Fountains of Wayne guitarist Jody Porter recently released his debut solo record, "Close to the Sun." Fans of his primary group will be delighted by the catchy power pop of first single "Aurora," but as a whole, Porter touches on a broader spectrum of influences with this record than he ever has with Fountains of Wayne. The guitarist-turned-frontman recently chatted with Blast about the record, the pros and cons of branching out on his own. And longtime Fountains devotees, have no fear — though he’s focusing on his solo gig this summer, Porter assured us that the band is still going strong and are even in the process of finalizing a new record.

Blast: Was a solo career something that was always in the back of your mind? What finally prompted you to get the ball rolling and put this album out?

Jody Porter: A solo career was nothing I wanted to ever do, but it just became something that I ended up doing. I’d been in bands back in England that I wrote for and sang and fronted, and that was in the ‘90s, so as far as being a writer and all that, I’ve already kind of been there and done that. I’ve always liked playing in a band, but this is turning out to be a blast, too.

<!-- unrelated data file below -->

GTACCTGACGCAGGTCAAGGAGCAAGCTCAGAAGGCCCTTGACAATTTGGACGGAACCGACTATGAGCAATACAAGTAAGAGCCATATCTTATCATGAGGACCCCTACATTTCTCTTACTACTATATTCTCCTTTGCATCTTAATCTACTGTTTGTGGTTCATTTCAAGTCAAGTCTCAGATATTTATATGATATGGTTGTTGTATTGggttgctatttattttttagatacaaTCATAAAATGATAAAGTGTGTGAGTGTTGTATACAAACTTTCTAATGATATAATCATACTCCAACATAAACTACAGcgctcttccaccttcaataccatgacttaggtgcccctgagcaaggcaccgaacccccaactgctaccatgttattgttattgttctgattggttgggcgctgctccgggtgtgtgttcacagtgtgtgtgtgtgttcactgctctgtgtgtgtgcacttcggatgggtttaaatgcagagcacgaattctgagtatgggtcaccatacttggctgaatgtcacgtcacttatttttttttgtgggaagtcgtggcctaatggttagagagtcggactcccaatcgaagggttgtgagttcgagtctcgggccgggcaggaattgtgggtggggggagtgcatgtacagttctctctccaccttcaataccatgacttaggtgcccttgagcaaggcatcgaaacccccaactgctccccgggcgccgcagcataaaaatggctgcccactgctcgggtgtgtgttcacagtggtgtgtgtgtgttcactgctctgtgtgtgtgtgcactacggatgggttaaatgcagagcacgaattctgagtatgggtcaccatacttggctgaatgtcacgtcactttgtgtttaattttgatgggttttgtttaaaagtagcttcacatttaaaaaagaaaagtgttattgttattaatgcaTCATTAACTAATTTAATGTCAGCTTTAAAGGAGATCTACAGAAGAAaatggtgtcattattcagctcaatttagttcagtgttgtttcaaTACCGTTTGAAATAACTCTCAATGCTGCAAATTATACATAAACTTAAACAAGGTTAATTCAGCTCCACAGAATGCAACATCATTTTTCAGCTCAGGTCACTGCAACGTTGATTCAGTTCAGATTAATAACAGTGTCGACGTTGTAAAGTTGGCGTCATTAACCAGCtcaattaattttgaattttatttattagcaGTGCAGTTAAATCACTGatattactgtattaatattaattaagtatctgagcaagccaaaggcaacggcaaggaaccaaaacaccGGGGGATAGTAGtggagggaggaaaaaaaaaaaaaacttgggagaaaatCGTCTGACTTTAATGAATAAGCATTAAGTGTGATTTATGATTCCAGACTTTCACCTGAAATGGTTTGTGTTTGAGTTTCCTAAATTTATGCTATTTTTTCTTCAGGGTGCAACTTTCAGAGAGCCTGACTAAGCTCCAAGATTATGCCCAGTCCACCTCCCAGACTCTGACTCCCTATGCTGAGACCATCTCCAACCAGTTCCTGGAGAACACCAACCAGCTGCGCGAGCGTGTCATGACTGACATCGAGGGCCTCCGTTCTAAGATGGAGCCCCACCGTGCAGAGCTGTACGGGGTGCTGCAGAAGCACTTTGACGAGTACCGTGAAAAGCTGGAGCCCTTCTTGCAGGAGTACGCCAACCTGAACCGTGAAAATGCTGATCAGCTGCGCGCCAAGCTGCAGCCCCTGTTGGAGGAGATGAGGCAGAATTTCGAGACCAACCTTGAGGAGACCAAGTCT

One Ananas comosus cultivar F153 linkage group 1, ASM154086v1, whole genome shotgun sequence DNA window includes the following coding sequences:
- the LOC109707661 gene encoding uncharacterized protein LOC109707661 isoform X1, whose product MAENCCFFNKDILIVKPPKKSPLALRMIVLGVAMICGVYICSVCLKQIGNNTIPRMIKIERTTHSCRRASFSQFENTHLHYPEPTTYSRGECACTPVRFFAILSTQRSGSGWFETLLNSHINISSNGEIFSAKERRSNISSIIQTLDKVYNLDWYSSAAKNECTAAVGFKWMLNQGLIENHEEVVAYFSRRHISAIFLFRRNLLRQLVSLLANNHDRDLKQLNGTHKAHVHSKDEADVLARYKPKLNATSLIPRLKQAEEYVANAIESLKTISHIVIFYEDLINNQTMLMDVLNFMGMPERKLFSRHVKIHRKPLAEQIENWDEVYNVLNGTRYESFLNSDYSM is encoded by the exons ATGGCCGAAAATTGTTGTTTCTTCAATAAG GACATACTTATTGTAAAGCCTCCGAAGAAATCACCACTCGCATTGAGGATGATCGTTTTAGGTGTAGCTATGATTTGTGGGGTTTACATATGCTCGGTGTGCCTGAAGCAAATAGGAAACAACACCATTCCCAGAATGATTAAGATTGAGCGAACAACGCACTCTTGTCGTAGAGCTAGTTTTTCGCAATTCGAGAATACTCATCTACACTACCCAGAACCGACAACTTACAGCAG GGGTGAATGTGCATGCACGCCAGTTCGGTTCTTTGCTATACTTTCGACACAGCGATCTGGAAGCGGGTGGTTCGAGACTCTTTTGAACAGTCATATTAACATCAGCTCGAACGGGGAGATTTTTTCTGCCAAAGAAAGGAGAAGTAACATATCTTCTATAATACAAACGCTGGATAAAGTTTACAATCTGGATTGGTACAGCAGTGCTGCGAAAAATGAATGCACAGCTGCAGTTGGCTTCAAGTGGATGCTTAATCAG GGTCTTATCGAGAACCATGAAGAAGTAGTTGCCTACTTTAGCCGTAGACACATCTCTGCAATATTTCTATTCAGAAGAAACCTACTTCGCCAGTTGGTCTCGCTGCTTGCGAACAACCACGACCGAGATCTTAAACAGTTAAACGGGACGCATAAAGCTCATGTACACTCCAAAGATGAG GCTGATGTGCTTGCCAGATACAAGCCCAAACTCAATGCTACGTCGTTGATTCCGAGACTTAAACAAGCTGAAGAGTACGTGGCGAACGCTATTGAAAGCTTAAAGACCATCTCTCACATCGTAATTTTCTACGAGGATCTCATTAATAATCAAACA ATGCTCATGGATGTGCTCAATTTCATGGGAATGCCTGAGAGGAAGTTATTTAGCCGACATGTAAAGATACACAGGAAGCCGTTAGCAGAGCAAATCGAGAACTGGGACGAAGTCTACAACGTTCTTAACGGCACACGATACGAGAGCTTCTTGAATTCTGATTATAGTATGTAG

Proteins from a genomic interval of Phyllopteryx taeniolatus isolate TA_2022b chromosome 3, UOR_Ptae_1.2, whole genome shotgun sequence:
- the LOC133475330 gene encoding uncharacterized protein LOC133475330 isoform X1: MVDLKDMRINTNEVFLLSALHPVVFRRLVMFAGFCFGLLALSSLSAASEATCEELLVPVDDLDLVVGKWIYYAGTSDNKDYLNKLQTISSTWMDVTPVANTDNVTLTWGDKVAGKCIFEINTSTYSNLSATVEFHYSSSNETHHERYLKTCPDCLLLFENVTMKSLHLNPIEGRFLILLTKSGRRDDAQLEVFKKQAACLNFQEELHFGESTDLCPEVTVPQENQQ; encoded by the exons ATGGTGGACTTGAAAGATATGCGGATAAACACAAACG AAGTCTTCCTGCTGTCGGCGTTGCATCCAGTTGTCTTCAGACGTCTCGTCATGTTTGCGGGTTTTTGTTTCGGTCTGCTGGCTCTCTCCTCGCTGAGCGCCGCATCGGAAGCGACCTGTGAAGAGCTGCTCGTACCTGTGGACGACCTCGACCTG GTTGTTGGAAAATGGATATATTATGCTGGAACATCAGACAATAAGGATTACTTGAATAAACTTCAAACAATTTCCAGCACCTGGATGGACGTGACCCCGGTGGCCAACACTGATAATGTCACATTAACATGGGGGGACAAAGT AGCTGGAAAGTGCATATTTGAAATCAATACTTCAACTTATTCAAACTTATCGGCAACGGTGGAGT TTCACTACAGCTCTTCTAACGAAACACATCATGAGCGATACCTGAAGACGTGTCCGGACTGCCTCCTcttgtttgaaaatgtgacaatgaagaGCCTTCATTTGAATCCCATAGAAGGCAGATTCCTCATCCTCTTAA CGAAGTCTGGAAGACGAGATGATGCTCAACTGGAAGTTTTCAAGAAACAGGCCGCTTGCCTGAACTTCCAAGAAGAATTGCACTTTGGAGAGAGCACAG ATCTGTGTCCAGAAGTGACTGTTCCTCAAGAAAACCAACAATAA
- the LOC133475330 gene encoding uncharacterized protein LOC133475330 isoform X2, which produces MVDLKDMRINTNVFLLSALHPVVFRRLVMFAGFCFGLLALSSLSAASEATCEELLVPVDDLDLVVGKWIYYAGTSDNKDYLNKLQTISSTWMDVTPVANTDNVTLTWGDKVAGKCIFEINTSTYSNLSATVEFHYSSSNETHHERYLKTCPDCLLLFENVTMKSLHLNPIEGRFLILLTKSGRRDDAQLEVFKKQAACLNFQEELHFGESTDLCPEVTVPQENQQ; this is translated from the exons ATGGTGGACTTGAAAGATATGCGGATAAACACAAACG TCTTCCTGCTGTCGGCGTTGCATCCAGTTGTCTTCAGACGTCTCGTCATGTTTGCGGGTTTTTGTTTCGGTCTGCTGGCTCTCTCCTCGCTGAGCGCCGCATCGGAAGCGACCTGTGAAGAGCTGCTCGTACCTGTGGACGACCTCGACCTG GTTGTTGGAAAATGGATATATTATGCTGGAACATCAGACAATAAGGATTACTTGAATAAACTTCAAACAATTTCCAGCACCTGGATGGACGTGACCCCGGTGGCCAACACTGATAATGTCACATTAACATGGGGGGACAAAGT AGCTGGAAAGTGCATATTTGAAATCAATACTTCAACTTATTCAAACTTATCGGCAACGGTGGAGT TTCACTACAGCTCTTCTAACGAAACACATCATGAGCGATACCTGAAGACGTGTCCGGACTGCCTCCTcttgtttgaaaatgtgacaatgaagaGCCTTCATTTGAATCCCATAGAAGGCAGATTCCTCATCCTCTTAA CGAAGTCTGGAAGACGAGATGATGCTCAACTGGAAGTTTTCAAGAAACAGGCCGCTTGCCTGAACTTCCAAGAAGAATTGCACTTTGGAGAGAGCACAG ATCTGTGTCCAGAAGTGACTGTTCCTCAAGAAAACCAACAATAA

What’s the status of Fountains of Wayne?

JP: We’re still working on Fountains of Wayne. We have a record that’s being mixed right now. You know, there have been periods where I’ve gone off to do my own thing. And this is just an in-between thing. We’re definitely still doing the Fountains.

Are your Fountains of Wayne bandmates supportive of you going solo?

JP: Yeah. I mean, we all do different things on the side. It’s kind of the order of business from day one with that. It does probably lend itself (to side projects) for Fountains of Wayne to take three years in between things, you know? We’re good for a record every three years basically, is our work ethic. Plenty of time to do stuff in between.

Can you discuss the pros and cons of being a solo artist as opposed to a band member? Which do you prefer?